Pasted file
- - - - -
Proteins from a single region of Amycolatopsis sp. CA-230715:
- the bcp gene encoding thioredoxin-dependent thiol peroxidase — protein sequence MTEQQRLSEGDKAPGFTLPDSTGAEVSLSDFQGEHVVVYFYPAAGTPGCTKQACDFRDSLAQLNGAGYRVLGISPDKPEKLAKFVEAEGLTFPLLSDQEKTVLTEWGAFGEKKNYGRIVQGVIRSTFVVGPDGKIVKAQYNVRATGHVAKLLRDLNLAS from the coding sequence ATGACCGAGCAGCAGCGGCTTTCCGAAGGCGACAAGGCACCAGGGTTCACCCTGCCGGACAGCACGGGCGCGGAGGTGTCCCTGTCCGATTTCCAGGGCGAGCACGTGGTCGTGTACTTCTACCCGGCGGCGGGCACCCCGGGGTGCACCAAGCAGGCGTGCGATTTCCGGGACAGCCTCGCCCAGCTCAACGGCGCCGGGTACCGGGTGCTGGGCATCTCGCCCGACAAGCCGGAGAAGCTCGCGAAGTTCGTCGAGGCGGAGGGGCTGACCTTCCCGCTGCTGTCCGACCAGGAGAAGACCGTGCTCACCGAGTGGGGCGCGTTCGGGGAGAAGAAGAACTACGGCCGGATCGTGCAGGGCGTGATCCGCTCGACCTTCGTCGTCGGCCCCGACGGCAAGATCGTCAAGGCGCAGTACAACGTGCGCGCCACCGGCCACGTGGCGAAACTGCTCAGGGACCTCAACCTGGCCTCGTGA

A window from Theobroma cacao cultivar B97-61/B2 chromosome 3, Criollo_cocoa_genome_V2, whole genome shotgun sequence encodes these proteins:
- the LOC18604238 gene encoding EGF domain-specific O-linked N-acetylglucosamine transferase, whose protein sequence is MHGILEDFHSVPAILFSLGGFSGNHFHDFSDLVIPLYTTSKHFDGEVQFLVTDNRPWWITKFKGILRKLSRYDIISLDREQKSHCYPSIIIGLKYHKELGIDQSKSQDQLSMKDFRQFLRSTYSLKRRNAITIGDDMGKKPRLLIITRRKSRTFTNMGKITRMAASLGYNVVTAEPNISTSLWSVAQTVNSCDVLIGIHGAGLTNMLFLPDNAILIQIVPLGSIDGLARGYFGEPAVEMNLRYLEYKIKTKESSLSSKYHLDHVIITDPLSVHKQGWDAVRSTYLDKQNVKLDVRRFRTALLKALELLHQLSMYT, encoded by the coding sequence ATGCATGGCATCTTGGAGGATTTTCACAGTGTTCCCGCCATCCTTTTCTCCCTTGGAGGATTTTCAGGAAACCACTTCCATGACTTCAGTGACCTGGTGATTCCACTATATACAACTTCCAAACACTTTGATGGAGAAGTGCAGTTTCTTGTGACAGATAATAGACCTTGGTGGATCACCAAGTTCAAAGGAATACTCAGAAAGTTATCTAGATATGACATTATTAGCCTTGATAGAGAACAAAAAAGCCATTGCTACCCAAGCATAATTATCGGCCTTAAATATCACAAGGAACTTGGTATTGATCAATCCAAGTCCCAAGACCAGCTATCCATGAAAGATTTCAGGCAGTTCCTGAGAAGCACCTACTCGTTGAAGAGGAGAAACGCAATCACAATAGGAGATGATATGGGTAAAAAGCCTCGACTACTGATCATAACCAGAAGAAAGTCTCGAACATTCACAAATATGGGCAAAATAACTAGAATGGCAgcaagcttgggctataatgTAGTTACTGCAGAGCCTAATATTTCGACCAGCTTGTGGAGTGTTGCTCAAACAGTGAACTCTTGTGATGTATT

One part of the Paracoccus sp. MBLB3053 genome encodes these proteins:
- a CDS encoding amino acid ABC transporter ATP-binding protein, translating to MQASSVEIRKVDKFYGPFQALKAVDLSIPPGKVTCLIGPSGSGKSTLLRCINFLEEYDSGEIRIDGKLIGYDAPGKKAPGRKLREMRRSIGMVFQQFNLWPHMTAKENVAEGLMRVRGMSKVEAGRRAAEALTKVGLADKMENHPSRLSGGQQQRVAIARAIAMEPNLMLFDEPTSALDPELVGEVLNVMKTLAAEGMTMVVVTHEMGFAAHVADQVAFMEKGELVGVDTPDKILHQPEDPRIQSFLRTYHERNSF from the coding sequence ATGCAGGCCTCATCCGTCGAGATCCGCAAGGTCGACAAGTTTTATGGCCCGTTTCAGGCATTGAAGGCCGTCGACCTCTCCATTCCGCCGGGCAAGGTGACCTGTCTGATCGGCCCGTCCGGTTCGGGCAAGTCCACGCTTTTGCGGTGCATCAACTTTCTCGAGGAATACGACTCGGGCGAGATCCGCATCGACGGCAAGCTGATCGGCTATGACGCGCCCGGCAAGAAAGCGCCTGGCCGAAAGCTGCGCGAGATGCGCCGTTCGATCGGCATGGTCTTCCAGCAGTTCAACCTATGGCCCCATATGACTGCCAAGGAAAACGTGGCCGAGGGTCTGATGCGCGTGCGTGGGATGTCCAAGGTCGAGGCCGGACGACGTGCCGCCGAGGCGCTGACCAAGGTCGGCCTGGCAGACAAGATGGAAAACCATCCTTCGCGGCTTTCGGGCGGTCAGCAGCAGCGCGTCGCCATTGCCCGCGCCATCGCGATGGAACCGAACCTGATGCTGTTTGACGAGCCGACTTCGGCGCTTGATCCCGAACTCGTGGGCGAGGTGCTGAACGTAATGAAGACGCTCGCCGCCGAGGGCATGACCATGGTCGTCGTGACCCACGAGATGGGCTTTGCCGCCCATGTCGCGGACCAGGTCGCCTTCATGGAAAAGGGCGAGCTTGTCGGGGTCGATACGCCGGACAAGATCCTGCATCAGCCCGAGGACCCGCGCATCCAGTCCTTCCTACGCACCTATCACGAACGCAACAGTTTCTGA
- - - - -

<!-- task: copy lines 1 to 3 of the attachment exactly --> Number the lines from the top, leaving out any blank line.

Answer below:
Proteins from a single region of Amycolatopsis sp. CA-230715:
- the bcp gene encoding thioredoxin-dependent thiol peroxidase — protein sequence MTEQQRLSEGDKAPGFTLPDSTGAEVSLSDFQGEHVVVYFYPAAGTPGCTKQACDFRDSLAQLNGAGYRVLGISPDKPEKLAKFVEAEGLTFPLLSDQEKTVLTEWGAFGEKKNYGRIVQGVIRSTFVVGPDGKIVKAQYNVRATGHVAKLLRDLNLAS from the coding sequence ATGACCGAGCAGCAGCGGCTTTCCGAAGGCGACAAGGCACCAGGGTTCACCCTGCCGGACAGCACGGGCGCGGAGGTGTCCCTGTCCGATTTCCAGGGCGAGCACGTGGTCGTGTACTTCTACCCGGCGGCGGGCACCCCGGGGTGCACCAAGCAGGCGTGCGATTTCCGGGACAGCCTCGCCCAGCTCAACGGCGCCGGGTACCGGGTGCTGGGCATCTCGCCCGACAAGCCGGAGAAGCTCGCGAAGTTCGTCGAGGCGGAGGGGCTGACCTTCCCGCTGCTGTCCGACCAGGAGAAGACCGTGCTCACCGAGTGGGGCGCGTTCGGGGAGAAGAAGAACTACGGCCGGATCGTGCAGGGCGTGATCCGCTCGACCTTCGTCGTCGGCCCCGACGGCAAGATCGTCAAGGCGCAGTACAACGTGCGCGCCACCGGCCACGTGGCGAAACTGCTCAGGGACCTCAACCTGGCCTCGTGA

A window from Theobroma cacao cultivar B97-61/B2 chromosome 3, Criollo_cocoa_genome_V2, whole genome shotgun sequence encodes these proteins: